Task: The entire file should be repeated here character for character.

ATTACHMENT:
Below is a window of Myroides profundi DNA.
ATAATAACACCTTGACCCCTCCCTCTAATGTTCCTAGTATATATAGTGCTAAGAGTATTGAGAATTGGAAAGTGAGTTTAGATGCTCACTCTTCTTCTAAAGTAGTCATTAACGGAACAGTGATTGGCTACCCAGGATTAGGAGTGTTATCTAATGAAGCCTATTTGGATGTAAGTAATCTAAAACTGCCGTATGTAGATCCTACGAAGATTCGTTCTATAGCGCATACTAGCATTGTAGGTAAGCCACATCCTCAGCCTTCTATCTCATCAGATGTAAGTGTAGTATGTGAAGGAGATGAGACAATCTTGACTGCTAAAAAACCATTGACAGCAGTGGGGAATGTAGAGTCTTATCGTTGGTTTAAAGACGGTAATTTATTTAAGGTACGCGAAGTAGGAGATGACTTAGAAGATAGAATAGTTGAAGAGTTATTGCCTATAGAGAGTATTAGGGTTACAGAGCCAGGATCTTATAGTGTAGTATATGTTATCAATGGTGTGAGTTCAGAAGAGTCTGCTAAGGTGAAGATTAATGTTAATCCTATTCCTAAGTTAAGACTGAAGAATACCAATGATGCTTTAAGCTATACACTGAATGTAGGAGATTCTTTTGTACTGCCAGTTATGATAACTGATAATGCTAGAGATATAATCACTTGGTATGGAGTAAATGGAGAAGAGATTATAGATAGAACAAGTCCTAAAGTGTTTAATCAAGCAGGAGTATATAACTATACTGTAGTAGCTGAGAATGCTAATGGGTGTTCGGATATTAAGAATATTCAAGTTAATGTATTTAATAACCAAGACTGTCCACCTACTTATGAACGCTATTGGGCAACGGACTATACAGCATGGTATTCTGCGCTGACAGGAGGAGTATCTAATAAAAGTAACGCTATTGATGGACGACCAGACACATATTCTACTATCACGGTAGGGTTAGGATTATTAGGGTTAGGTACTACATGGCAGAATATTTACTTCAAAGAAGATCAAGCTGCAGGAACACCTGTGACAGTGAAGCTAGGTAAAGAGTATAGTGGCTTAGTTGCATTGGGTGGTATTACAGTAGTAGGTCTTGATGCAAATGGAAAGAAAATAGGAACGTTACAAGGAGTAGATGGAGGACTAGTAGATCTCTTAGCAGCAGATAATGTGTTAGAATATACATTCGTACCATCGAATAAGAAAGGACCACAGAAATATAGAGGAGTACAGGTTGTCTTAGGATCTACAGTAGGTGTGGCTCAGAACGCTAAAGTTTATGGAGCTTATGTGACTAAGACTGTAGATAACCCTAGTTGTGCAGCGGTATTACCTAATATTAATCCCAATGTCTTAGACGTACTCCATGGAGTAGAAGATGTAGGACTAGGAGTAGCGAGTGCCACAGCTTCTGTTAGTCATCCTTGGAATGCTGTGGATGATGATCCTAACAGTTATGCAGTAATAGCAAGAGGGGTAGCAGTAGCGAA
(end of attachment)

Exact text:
Below is a window of Myroides profundi DNA.
ATAATAACACCTTGACCCCTCCCTCTAATGTTCCTAGTATATATAGTGCTAAGAGTATTGAGAATTGGAAAGTGAGTTTAGATGCTCACTCTTCTTCTAAAGTAGTCATTAACGGAACAGTGATTGGCTACCCAGGATTAGGAGTGTTATCTAATGAAGCCTATTTGGATGTAAGTAATCTAAAACTGCCGTATGTAGATCCTACGAAGATTCGTTCTATAGCGCATACTAGCATTGTAGGTAAGCCACATCCTCAGCCTTCTATCTCATCAGATGTAAGTGTAGTATGTGAAGGAGATGAGACAATCTTGACTGCTAAAAAACCATTGACAGCAGTGGGGAATGTAGAGTCTTATCGTTGGTTTAAAGACGGTAATTTATTTAAGGTACGCGAAGTAGGAGATGACTTAGAAGATAGAATAGTTGAAGAGTTATTGCCTATAGAGAGTATTAGGGTTACAGAGCCAGGATCTTATAGTGTAGTATATGTTATCAATGGTGTGAGTTCAGAAGAGTCTGCTAAGGTGAAGATTAATGTTAATCCTATTCCTAAGTTAAGACTGAAGAATACCAATGATGCTTTAAGCTATACACTGAATGTAGGAGATTCTTTTGTACTGCCAGTTATGATAACTGATAATGCTAGAGATATAATCACTTGGTATGGAGTAAATGGAGAAGAGATTATAGATAGAACAAGTCCTAAAGTGTTTAATCAAGCAGGAGTATATAACTATACTGTAGTAGCTGAGAATGCTAATGGGTGTTCGGATATTAAGAATATTCAAGTTAATGTATTTAATAACCAAGACTGTCCACCTACTTATGAACGCTATTGGGCAACGGACTATACAGCATGGTATTCTGCGCTGACAGGAGGAGTATCTAATAAAAGTAACGCTATTGATGGACGACCAGACACATATTCTACTATCACGGTAGGGTTAGGATTATTAGGGTTAGGTACTACATGGCAGAATATTTACTTCAAAGAAGATCAAGCTGCAGGAACACCTGTGACAGTGAAGCTAGGTAAAGAGTATAGTGGCTTAGTTGCATTGGGTGGTATTACAGTAGTAGGTCTTGATGCAAATGGAAAGAAAATAGGAACGTTACAAGGAGTAGATGGAGGACTAGTAGATCTCTTAGCAGCAGATAATGTGTTAGAATATACATTCGTACCATCGAATAAGAAAGGACCACAGAAATATAGAGGAGTACAGGTTGTCTTAGGATCTACAGTAGGTGTGGCTCAGAACGCTAAAGTTTATGGAGCTTATGTGACTAAGACTGTAGATAACCCTAGTTGTGCAGCGGTATTACCTAATATTAATCCCAATGTCTTAGACGTACTCCATGGAGTAGAAGATGTAGGACTAGGAGTAGCGAGTGCCACAGCTTCTGTTAGTCATCCTTGGAATGCTGTGGATGATGATCCTAACAGTTATGCAGTAATAGCAAGAGGGGTAGCAGTAGCGAA